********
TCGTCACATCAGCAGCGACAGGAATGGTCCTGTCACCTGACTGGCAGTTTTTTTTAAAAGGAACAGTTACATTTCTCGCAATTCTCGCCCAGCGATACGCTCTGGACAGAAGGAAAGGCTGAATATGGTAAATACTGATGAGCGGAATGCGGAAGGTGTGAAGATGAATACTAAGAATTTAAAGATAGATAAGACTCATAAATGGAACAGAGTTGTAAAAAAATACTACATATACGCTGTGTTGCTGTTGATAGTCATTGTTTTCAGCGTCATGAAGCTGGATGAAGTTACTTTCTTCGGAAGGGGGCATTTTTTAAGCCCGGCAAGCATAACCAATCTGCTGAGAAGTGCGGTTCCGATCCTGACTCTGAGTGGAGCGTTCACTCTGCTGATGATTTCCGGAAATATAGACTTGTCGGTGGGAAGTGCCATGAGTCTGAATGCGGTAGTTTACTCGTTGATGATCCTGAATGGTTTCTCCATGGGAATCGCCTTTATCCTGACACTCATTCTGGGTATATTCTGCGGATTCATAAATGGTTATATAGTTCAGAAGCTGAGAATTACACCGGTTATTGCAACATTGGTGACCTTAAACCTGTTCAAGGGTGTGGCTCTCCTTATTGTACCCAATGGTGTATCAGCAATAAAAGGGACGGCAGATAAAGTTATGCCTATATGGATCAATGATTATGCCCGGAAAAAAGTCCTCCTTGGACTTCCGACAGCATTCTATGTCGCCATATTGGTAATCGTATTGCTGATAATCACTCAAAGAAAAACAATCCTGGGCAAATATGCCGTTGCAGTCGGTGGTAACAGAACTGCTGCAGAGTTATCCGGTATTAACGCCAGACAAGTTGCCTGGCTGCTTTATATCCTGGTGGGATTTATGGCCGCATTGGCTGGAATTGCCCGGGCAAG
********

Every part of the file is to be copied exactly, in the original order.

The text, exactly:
TCGTCACATCAGCAGCGACAGGAATGGTCCTGTCACCTGACTGGCAGTTTTTTTTAAAAGGAACAGTTACATTTCTCGCAATTCTCGCCCAGCGATACGCTCTGGACAGAAGGAAAGGCTGAATATGGTAAATACTGATGAGCGGAATGCGGAAGGTGTGAAGATGAATACTAAGAATTTAAAGATAGATAAGACTCATAAATGGAACAGAGTTGTAAAAAAATACTACATATACGCTGTGTTGCTGTTGATAGTCATTGTTTTCAGCGTCATGAAGCTGGATGAAGTTACTTTCTTCGGAAGGGGGCATTTTTTAAGCCCGGCAAGCATAACCAATCTGCTGAGAAGTGCGGTTCCGATCCTGACTCTGAGTGGAGCGTTCACTCTGCTGATGATTTCCGGAAATATAGACTTGTCGGTGGGAAGTGCCATGAGTCTGAATGCGGTAGTTTACTCGTTGATGATCCTGAATGGTTTCTCCATGGGAATCGCCTTTATCCTGACACTCATTCTGGGTATATTCTGCGGATTCATAAATGGTTATATAGTTCAGAAGCTGAGAATTACACCGGTTATTGCAACATTGGTGACCTTAAACCTGTTCAAGGGTGTGGCTCTCCTTATTGTACCCAATGGTGTATCAGCAATAAAAGGGACGGCAGATAAAGTTATGCCTATATGGATCAATGATTATGCCCGGAAAAAAGTCCTCCTTGGACTTCCGACAGCATTCTATGTCGCCATATTGGTAATCGTATTGCTGATAATCACTCAAAGAAAAACAATCCTGGGCAAATATGCCGTTGCAGTCGGTGGTAACAGAACTGCTGCAGAGTTATCCGGTATTAACGCCAGACAAGTTGCCTGGCTGCTTTATATCCTGGTGGGATTTATGGCCGCATTGGCTGGAATTGCCCGGGCAAG